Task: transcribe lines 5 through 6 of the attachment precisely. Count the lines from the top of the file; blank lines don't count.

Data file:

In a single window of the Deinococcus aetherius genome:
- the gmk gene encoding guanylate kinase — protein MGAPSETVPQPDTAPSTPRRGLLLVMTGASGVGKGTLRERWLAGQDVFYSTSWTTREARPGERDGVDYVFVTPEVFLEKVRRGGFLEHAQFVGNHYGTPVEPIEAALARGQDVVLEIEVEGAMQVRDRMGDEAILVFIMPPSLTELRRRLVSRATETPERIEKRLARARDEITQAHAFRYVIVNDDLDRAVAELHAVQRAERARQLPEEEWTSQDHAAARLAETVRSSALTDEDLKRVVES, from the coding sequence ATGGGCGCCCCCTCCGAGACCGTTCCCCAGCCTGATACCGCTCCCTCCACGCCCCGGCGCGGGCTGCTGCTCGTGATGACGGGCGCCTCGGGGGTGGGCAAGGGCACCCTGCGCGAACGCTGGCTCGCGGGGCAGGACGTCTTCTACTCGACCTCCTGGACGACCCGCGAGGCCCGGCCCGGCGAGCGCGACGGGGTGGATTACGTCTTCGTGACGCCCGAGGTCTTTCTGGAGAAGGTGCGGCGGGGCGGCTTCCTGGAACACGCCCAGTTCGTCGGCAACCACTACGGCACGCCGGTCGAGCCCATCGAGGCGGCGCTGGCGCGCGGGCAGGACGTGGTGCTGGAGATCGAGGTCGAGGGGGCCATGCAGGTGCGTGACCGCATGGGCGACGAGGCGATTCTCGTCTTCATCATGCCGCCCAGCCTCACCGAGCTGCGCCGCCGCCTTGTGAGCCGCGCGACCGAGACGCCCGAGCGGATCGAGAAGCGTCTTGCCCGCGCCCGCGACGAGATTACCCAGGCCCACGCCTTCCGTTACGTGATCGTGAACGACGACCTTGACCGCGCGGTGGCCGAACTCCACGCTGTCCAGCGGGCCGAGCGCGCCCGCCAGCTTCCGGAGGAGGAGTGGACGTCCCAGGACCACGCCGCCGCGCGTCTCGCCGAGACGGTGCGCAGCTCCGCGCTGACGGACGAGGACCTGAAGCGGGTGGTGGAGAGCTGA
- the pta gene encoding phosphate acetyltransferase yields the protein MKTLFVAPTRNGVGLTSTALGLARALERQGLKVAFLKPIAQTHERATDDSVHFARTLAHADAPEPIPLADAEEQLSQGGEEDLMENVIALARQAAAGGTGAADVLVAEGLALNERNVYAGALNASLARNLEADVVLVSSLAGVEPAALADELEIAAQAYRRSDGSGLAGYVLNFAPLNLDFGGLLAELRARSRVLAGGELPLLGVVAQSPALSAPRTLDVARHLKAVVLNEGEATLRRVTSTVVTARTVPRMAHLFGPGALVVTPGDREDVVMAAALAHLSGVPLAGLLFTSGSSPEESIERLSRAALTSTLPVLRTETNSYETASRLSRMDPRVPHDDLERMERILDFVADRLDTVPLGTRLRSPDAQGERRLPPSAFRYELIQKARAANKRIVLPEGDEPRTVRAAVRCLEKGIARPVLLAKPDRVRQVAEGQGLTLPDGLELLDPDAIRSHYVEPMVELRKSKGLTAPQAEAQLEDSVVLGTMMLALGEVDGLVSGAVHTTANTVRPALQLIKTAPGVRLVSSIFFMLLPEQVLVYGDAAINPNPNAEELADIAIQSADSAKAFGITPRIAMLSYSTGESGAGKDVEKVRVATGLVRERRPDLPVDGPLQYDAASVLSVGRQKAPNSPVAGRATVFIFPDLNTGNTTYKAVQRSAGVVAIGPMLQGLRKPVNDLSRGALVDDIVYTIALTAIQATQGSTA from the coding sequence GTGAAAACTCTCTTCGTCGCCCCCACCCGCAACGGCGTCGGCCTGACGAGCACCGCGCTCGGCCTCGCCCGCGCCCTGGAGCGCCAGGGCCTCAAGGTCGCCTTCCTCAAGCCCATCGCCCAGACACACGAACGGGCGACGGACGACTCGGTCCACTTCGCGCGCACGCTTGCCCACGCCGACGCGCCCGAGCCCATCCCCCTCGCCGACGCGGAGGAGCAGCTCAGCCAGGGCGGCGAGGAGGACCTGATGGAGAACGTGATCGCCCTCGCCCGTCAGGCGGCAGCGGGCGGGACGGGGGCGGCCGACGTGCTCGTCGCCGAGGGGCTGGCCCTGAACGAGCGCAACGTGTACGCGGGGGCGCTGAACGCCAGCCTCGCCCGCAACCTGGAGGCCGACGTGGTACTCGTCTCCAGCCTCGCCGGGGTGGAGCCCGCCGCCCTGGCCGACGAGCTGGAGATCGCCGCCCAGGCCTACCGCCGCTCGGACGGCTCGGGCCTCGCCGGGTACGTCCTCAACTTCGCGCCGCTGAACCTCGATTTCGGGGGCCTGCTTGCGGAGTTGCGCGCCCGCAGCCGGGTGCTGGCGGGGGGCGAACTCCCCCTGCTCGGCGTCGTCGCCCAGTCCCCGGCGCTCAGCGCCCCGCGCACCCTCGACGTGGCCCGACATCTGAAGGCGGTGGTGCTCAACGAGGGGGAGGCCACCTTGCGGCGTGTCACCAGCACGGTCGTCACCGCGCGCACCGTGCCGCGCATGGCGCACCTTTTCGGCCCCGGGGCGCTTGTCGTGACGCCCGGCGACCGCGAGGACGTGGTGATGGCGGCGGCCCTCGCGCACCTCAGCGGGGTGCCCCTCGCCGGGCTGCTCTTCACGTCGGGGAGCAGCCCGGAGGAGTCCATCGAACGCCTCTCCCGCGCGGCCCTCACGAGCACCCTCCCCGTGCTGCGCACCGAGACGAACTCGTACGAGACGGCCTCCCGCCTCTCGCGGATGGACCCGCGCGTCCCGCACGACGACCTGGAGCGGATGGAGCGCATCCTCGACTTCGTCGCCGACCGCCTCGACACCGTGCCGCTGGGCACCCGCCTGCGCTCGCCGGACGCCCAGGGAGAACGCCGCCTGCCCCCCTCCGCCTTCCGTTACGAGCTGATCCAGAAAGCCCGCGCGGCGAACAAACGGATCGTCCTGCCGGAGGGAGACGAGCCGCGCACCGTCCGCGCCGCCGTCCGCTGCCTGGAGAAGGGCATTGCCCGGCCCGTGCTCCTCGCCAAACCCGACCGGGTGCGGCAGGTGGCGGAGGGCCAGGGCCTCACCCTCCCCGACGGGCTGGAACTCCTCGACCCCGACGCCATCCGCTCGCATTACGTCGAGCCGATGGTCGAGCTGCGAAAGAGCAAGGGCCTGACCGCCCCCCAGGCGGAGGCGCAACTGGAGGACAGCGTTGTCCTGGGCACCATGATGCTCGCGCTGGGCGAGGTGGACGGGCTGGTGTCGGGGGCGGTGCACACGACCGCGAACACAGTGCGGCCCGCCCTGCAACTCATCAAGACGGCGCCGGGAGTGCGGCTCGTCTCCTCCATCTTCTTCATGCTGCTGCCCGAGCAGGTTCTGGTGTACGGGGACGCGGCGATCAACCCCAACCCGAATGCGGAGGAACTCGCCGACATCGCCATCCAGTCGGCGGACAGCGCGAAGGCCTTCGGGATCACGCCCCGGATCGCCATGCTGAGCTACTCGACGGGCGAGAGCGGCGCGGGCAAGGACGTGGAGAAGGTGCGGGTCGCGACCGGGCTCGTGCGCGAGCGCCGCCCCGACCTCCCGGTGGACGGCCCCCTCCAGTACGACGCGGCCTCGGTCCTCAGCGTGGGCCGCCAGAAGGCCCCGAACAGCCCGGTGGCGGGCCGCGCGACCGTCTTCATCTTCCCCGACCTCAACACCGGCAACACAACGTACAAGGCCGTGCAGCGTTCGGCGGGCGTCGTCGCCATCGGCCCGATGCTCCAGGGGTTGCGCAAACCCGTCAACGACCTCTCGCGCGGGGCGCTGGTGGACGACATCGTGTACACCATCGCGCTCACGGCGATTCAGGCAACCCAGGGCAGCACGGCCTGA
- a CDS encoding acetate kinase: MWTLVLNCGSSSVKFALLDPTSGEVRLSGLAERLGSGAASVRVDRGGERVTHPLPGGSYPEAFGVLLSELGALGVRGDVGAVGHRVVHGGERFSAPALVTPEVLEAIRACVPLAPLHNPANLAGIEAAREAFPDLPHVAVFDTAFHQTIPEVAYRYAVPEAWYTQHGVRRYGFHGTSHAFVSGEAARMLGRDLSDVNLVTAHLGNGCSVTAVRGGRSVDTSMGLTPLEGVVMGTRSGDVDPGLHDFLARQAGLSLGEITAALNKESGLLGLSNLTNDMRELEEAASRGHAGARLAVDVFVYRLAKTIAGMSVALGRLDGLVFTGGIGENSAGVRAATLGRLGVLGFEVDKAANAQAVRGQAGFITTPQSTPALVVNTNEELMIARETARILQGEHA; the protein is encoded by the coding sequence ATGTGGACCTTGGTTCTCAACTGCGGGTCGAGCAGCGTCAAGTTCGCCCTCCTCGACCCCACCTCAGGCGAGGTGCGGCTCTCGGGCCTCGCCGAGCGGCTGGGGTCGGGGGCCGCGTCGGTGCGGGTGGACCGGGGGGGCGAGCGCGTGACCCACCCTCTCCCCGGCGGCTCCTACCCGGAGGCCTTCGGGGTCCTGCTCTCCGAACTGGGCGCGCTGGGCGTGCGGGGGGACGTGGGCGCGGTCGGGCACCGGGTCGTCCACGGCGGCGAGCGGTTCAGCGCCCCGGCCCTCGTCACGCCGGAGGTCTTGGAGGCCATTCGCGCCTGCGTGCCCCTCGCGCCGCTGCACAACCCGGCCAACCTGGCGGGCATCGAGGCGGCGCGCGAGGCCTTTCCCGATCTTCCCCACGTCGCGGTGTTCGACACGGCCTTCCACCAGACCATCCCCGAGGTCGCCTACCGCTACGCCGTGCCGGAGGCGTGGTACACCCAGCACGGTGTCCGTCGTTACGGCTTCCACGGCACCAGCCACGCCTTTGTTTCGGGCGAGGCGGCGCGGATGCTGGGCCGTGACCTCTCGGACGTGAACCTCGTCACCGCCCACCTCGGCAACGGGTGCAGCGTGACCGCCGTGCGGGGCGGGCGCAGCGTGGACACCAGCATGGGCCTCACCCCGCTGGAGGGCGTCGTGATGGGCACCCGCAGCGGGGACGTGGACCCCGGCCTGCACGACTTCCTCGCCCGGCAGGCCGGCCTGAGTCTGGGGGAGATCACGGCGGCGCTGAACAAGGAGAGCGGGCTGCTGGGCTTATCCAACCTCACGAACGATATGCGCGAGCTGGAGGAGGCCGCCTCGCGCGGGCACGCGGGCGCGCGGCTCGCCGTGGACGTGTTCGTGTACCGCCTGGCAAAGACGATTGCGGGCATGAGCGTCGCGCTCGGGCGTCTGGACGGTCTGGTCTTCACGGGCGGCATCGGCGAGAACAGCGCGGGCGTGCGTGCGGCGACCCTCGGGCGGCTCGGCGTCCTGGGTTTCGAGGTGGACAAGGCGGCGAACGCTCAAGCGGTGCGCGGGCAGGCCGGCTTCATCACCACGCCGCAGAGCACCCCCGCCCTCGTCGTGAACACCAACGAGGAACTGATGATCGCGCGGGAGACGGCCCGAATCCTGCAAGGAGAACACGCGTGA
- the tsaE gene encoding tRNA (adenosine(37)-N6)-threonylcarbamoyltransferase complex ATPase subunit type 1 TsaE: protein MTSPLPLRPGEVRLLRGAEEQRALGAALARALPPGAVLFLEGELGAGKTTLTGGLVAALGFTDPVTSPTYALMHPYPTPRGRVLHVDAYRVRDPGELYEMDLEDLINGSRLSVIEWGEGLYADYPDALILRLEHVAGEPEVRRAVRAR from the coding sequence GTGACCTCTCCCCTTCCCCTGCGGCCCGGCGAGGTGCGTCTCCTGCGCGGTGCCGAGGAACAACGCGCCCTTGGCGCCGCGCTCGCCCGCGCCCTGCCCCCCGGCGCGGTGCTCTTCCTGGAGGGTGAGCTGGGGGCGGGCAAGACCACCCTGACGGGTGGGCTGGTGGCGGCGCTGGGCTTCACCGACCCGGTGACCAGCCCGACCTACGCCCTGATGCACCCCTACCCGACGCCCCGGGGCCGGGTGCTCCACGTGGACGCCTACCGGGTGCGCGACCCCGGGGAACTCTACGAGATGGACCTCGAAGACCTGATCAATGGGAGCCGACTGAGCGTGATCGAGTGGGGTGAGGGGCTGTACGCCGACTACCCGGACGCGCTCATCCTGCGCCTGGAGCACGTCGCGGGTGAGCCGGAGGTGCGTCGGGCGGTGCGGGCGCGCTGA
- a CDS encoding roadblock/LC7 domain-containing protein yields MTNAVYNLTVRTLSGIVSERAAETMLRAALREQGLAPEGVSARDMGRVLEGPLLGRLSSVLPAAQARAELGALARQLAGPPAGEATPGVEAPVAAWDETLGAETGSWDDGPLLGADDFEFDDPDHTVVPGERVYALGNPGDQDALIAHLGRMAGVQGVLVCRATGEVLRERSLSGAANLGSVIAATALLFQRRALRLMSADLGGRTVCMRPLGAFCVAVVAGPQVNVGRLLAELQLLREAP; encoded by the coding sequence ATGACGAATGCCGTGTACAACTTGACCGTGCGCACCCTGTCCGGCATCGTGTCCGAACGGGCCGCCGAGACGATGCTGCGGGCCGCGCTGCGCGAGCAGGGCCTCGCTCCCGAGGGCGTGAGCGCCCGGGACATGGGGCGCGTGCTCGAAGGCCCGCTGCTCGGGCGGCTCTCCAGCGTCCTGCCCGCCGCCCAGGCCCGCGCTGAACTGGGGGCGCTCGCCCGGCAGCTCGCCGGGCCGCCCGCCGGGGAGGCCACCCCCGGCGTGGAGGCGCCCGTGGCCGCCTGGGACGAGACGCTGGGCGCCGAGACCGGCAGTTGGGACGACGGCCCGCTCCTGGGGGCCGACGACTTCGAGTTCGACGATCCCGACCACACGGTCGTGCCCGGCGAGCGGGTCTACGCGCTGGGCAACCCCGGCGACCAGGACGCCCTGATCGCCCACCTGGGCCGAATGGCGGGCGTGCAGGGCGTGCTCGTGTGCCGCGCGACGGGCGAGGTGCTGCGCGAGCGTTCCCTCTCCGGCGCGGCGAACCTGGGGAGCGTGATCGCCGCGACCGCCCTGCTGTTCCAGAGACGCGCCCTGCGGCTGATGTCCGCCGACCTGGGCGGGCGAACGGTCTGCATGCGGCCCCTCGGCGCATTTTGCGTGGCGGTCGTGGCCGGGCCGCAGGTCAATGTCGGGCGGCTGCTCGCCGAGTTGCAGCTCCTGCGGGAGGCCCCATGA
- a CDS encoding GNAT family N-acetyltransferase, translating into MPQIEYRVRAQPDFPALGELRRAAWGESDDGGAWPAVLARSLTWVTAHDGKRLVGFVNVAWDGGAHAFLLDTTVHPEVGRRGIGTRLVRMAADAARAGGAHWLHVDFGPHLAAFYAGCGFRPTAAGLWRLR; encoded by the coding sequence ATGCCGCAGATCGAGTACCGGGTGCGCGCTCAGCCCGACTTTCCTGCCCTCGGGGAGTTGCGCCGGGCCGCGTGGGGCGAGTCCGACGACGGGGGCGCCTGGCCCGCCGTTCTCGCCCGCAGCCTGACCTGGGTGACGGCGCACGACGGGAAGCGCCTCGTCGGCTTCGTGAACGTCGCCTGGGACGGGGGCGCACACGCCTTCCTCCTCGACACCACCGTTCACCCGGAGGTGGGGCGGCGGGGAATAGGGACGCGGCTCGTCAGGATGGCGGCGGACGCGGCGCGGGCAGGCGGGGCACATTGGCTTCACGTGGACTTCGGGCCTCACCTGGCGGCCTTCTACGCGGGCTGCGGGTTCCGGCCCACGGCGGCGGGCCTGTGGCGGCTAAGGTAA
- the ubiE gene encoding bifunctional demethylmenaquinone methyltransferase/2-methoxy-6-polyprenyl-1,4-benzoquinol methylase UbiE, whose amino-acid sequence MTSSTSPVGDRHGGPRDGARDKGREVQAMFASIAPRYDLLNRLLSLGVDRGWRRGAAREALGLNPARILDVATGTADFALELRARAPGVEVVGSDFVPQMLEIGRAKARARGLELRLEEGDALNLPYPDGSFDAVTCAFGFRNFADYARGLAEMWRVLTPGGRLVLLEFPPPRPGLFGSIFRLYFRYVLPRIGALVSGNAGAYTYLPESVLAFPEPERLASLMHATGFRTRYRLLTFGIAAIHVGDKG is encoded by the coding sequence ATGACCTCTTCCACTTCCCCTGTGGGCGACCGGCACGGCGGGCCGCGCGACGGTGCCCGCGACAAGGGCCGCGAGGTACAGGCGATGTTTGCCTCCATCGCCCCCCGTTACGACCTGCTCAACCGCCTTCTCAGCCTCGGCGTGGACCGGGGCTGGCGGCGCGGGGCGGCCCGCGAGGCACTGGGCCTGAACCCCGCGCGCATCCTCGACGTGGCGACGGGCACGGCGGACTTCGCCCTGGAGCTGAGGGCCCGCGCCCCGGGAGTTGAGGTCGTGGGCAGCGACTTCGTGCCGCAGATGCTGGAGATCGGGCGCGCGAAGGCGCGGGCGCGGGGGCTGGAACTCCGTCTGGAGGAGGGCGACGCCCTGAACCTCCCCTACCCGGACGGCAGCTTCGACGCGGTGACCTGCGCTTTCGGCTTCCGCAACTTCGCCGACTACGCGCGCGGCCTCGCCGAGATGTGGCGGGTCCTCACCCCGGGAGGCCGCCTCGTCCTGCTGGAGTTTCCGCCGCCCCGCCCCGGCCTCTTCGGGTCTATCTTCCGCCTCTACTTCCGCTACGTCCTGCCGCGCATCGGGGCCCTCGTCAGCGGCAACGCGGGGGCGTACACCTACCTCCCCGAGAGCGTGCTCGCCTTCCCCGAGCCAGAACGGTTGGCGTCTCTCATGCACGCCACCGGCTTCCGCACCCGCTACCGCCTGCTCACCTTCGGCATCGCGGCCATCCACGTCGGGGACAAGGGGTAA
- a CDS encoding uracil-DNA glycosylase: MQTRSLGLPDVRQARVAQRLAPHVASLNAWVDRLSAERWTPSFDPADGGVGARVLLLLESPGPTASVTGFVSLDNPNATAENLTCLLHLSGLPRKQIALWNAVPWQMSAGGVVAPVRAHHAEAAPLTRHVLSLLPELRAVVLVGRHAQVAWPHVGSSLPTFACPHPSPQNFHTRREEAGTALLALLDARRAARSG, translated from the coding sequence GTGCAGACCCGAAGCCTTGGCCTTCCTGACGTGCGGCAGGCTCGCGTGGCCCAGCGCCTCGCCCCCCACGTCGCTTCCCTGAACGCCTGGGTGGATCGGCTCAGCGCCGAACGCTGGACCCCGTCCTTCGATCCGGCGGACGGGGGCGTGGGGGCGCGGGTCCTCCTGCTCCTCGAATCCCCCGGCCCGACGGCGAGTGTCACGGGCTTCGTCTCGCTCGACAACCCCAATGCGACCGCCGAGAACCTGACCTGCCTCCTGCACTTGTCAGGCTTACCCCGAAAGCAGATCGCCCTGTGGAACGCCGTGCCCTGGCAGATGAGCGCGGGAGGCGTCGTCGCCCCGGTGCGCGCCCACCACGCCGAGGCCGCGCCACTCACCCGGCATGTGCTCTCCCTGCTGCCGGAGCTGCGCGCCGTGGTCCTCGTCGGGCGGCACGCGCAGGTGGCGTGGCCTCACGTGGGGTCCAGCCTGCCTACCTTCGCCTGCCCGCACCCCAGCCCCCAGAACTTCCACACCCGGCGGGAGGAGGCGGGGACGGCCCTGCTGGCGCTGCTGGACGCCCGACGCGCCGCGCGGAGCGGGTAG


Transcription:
- the tsaE gene encoding tRNA (adenosine(37)-N6)-threonylcarbamoyltransferase complex ATPase subunit type 1 TsaE: protein MTSPLPLRPGEVRLLRGAEEQRALGAALARALPPGAVLFLEGELGAGKTTLTGGLVAALGFTDPVTSPTYALMHPYPTPRGRVLHVDAYRVRDPGELYEMDLEDLINGSRLSVIEWGEGLYADYPDALILRLEHVAGEPEVRRAVRAR from the coding sequence GTGACCTCTCCCCTTCCCCTGCGGCCCGGCGAGGTGCGTCTCCTGCGCGGTGCCGAGGAACAACGCGCCCTTGGCGCCGCGCTCGCCCGCGCCCTGCCCCCCGGCGCGGTGCTCTTCCTGGAGGGTGAGCTGGGGGCGGGCAAGACCACCCTGACGGGTGGGCTGGTGGCGGCGCTGGGCTTCACCGACCCGGTGACCAGCCCGACCTACGCCCTGATGCACCCCTACCCGACGCCCCGGGGCCGGGTGCTCCACGTGGACGCCTACCGGGTGCGCGACCCCGGGGAACTCTACGAGATGGACCTCGAAGACCTGATCAATGGGAGCCGACTGAGCGTGATCGAGTGGGGTGAGGGGCTGTACGCCGACTACCCGGACGCGCTCATCCTGCGCCTGGAGCACGTCGCGGGTGAGCCGGAGGTGCGTCGGGCGGTGCGGGCGCGCTGA
- a CDS encoding roadblock/LC7 domain-containing protein yields MTNAVYNLTVRTLSGIVSERAAETMLRAALREQGLAPEGVSARDMGRVLEGPLLGRLSSVLPAAQARAELGALARQLAGPPAGEATPGVEAPVAAWDETLGAETGSWDDGPLLGADDFEFDDPDHTVVPGERVYALGNPGDQDALIAHLGRMAGVQGVLVCRATGEVLRERSLSGAANLGSVIAATALLFQRRALRLMSADLGGRTVCMRPLGAFCVAVVAGPQVNVGRLLAELQLLREAP; encoded by the coding sequence ATGACGAATGCCGTGTACAACTTGACCGTGCGCACCCTGTCCGGCATCGTGTCCGAACGGGCCGCCGAGACGATGCTGCGGGCCGCGCTGCGCGAGCAGGGCCTCGCTCCCGAGGGCGTGAGCGCCCGGGACATGGGGCGCGTGCTCGAAGGCCCGCTGCTCGGGCGGCTCTCCAGCGTCCTGCCCGCCGCCCAGGCCCGCGCTGAACTGGGGGCGCTCGCCCGGCAGCTCGCCGGGCCGCCCGCCGGGGAGGCCACCCCCGGCGTGGAGGCGCCCGTGGCCGCCTGGGACGAGACGCTGGGCGCCGAGACCGGCAGTTGGGACGACGGCCCGCTCCTGGGGGCCGACGACTTCGAGTTCGACGATCCCGACCACACGGTCGTGCCCGGCGAGCGGGTCTACGCGCTGGGCAACCCCGGCGACCAGGACGCCCTGATCGCCCACCTGGGCCGAATGGCGGGCGTGCAGGGCGTGCTCGTGTGCCGCGCGACGGGCGAGGTGCTGCGCGAGCGTTCCCTCTCCGGCGCGGCGAACCTGGGGAGCGTGATCGCCGCGACCGCCCTGCTGTTCCAGAGACGCGCCCTGCGGCTGATGTCCGCCGACCTGGGCGGGCGAACGGTCTGCATGCGGCCCCTCGGCGCATTTTGCGTGGCGGTCGTGGCCGGGCCGCAGGTCAATGTCGGGCGGCTGCTCGCCGAGTTGCAGCTCCTGCGGGAGGCCCCATGA